Thursday 5 December 2013

St John's Church, Barnsley - Oak Memorial Tablet

St John's Church in the early 1960s (from YOCOCO)
The unveiling of a memorial at St John's church, which used to stand on Joseph Street in the Bare Bones or Wilson's Piece area of Barnsley was announced in the Barnsley Chronicle on 24th September 1921.
The Oak Memorial Tablet was installed at the West End of the Church and unveiled on Sunday 18th September 1921.
Barnsley Chronicle 24 Sep 1921
(thanks to Barnsley Archives)

Unfortunately the church was demolished in the 1960s and the tablet has been lost.  

A replacement memorial has been created and has been installed in the nearby St Peter's Church on Doncaster Road. Its dedication took place on Saturday 15 October 2016 at 4pm. 

The 140 men named on this memorial have been researched in depth by BarnsleyHistorian and a copy of the research sent to St Peter's for display at the dedication in 2016.


War Memorials Register entry for original memorial

War Memorials Online

Lives of the First World War Community 

1918 Absent Voters' Lists for St John's Parish

“To the Glory of God and in grateful memory of the gallant men from this parish who fell in the Great War.”

Where further information on a name has been researched by our volunteers it will be linked here  (look for the names in blue) to a page on this site or to an external site.

G T Alderson,
David Archer,
Tom Archer,
Jonas Atkinson,
Thomas Atkinson,
John Bruce Atha,
Frederick Barman,
Joseph Batty,
Cyril G Bayford,
Sam Beaumont,
John Beaumont,
Earnest Beecroft,
Albert Bennett,
G Bennett,
John Henry Bird,
James Barman,
Harry Brown,
John A Brindle,
James W Buckley,
Joseph Burley,
Thomas Burrows,
George Chadwick,
Thomas Clarke,
Ernest Clayton,
Joseph Clinton,
Thomas Cole,
Joseph Cotterill,
Albert Crossland,
J E Davies,
John Darbyshire,
Ernest Denton,
Andrew Dolan,
Frank Drury,
Thomas Dryden,
George Dunk,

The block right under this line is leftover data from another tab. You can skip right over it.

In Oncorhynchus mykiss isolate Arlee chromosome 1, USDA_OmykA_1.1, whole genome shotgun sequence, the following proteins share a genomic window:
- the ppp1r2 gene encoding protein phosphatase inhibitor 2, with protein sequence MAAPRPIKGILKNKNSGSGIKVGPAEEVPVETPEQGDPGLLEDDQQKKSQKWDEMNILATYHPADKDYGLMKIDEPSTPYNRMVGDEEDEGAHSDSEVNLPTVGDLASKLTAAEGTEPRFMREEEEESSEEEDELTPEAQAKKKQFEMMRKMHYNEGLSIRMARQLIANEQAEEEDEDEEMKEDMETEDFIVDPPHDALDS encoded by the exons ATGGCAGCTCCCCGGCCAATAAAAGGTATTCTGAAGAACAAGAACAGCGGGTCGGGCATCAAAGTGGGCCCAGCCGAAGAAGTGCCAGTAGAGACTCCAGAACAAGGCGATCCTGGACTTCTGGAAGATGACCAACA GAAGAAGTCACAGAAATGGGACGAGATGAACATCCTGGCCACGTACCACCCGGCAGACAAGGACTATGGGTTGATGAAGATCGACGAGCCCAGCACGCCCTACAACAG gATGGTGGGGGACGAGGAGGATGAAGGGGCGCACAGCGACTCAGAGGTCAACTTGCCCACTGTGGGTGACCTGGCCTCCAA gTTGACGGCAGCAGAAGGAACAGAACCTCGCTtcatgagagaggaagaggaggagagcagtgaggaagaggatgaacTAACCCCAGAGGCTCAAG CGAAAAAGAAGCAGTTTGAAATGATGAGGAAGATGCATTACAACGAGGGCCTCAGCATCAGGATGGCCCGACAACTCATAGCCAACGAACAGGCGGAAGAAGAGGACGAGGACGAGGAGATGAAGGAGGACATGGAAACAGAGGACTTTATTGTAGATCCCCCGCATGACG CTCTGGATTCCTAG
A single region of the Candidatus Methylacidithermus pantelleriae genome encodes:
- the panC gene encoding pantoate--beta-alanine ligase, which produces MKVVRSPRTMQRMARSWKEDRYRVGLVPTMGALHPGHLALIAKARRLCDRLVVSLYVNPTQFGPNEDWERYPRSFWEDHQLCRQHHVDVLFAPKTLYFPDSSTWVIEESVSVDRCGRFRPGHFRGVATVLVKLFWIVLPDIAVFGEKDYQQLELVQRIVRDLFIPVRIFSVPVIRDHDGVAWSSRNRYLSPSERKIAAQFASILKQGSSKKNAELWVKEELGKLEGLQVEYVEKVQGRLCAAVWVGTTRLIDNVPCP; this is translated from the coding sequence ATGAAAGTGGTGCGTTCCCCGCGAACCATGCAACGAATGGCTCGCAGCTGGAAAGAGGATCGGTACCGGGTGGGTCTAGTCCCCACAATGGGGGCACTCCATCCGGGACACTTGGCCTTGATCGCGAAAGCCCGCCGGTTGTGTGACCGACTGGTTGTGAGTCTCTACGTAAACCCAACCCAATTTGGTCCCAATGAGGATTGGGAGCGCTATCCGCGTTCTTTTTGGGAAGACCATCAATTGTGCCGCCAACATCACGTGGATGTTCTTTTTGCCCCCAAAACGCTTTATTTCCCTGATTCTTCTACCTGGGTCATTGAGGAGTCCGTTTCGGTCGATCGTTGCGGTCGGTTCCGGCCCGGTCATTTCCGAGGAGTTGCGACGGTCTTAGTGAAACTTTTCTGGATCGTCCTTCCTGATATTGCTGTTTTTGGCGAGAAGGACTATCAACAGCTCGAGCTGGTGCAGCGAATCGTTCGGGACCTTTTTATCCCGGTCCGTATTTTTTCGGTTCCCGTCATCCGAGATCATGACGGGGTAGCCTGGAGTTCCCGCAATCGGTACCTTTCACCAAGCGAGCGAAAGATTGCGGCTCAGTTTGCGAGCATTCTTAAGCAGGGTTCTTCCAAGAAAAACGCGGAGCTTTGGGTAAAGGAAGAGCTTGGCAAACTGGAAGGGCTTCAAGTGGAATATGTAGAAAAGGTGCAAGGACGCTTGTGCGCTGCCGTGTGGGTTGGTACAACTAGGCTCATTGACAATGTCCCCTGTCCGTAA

John Ellis,
W Etherington,
Percy Fairham,
Duncan Fairley,
Harry Field,
Fred Firth,
Herbert Fishwick,
William Ford,
Tom Foster,
Charles H France,
Harry Gay,
Albert Gelder,
George Glassby,
T Gomersall,  (Thomas Gomersall)
Benjamin Green,
John R Griffiths,
John Guest,
Tom Guest, (Thomas Heald Guest)
Harry Haigh,
N Hanby,
Alfred Harper,
George Harrison,
F Haithwaite,
C Heppinstall,
George H Hewitt, (George Henry Hewitt)
Lazarus Hewitt,
Richard Hill,
W Hinchliffe,
Elijah Hobson,
T W Holdsworth,
Henry Hudson,
Hewitt Huggard,
Lewis D R Huggard,
Thomas Hyde,
George Jackson,
Walter Jackson,
Arthur Johnson,
Edward Jones,
Harry Jones,
Edward Jordan,  (Ephriam Jordan)
Joseph Kenny,
Charles H Kirby,
Frank Laister,
Walter Law,
W Leadbeater,  (Wilfred Leadbeater)
S Lee,
Wilfred Leng,
Matthew Lucas,
Richard Mason,
Herbert Miller,
S Mitchell,
Frank Moore,
Ernest Morgan,
James A Noble,
Walter Ogden,
James Parsons,
Jabez Patmore,
William Poskitt,
Edwin D Potter,
Francis J Potter,
Walter H Raley,
W Henry G Raley,
William Richardson,
Harry Riley,
Sidney Roberts,
J H Robinson,
Albert H Rose,  (Albert Harry Rose)
John Rose,
Arthur Royston,
George Ryan,
Enoch Sanderson,
Ronald J Saville,
D C Scarborough,
James Seddon,
John Shepherd,
George W Smeaton,
Charles Smith,
John R Smith,
William Smith,
William J Smith,
Stanley Spencer,
George Stathers,
Thomas J Stones,
Arthur Storrs,
Ernest Styran,
Benjamin Sumner,
Norman Theaker,
James W Thornley,
William P Tindall,
Harold Tingle,
Luke Townend,
Joseph H Turner,